Beer is called Mekchu (맥주) in Korean. The Germans introduced beer to many Asian countries and helped countries such as China and Japan set up breweries and develop brewing techniques. When the Japanese colonized Korea they introduced beer and opened breweries to produce beer for the local elites.

Considering the wealth created on the peninsula and the increase in incomes over all social levels, I don’t know about that “elites” part, but let’s continue. The site has capsule summaries of the three South Korean mass market brewers. Here’s one:

Hite Brewing Company was founded in 1933 and was originally under Japanese ownership during the occupation of Korea. When the company began it was called Chosun Beer but later changed to Hite after gaining independence from Japan.

Chosun Beer was a subsidiary of Dainippon Beer (大日本麦酒株式会社), and was half-owned by local interests. Dainippon was created in Japan in 1906 through the mergers of the companies that made what are now Asahi, Sapporo, and Yebisu beers. It was split into separate units again after the war. Hite was founded in 1933, but didn’t start shipping until 1934.

The reason I provided the company name in characters was to show this part: 麦酒. That seems to have been pronounced biiru in the Dainippon name, and it literally means mugi liquor. The characters themselves were already in use for an older form of proto-beer in Japan and pronounced bakshu in that application.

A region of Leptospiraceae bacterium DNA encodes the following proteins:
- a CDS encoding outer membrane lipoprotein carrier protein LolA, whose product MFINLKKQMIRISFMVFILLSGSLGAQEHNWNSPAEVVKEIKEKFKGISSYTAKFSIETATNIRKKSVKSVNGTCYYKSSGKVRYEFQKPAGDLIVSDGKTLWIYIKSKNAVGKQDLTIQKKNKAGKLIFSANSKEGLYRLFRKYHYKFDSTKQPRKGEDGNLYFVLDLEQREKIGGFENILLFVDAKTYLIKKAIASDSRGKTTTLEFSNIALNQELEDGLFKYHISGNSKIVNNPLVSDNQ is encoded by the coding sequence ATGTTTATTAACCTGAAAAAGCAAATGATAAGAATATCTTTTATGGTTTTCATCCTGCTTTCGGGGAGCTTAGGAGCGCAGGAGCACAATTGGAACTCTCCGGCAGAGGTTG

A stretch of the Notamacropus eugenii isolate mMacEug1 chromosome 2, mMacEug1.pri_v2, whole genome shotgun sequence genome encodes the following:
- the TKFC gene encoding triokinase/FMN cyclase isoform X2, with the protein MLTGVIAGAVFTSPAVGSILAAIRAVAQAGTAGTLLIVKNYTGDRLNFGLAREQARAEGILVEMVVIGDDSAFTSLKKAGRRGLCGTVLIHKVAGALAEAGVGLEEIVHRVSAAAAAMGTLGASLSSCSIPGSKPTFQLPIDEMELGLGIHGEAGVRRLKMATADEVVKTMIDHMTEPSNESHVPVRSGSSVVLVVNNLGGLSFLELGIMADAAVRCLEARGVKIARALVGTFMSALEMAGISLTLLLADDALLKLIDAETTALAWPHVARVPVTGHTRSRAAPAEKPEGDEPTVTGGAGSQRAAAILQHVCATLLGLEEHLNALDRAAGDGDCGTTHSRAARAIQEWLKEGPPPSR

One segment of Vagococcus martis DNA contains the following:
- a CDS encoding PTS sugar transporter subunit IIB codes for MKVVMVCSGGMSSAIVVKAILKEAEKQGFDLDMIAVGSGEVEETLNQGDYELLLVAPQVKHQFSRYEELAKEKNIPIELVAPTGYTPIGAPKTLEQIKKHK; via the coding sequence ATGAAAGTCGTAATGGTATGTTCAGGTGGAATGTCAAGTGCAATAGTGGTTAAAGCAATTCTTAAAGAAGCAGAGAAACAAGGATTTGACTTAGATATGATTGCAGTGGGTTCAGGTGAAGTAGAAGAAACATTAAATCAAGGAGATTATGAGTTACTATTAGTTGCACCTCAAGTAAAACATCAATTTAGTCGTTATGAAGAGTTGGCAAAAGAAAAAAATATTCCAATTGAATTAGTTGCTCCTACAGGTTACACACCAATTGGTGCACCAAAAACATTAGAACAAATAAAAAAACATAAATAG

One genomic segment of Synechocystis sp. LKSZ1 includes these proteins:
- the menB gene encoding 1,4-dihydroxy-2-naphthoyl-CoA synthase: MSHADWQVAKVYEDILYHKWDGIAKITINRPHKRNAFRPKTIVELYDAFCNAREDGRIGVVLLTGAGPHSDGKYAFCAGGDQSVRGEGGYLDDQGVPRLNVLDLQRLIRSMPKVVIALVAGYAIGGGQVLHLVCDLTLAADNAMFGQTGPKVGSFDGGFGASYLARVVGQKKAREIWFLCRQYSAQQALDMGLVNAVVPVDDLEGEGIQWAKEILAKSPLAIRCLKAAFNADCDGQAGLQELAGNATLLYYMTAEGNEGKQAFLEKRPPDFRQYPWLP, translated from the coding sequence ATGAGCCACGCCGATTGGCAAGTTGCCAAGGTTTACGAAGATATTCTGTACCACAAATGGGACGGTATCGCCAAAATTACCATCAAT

The characters are also the source for the Korean word maekju, which is the Korean reading of bakushu. The Chinese call beer 啤酒, which is pijiu in Mandarin and bijiu in Cantonese. These days they often dispense with the second character. The first seems to have been a new creation/coinage when beer arrived in China. It’s a combination of 口, or mouth, which is used as a classifier, and another character also known in Japan that means low, base, or common.

OB is the second of the Big Three beer companies in South Korea. That brewery was founded in 1952 by what is now the Doosan conglomerate, but the company had already existed in a different form as Showa Beer, whose major shareholder was Kirin.

Koreans enjoy getting worked up over what they perceive as the faulty Japanese awareness of history and lack of recognition of their contributions to Japanese culture. The case could easily be made, however, that the opposite is closer to the truth. No one in Koma-gun, Saitama, is ignoring history, and one of the Korean county fathers is venerated in the local Shinto shrine. That’s not an isolated example, either: They do the same in Arita, Saga, to honor a key figure in the ceramics culture.

For contrast, allow me subject you to this Wikipedia article called Beer in Korea. Either some boy needs to do his homework, or his teachers gave him bad homework assignments. My guess is the latter.

The Japanese still make bakushu in special circumstances, such as proto-beer festivals at Shinto shrines. Here’s a look at one held annually at the Soja shrine in Koka, Shiga. They started in 1441. The shrine makes three types, and the captions in the video say they are sweet.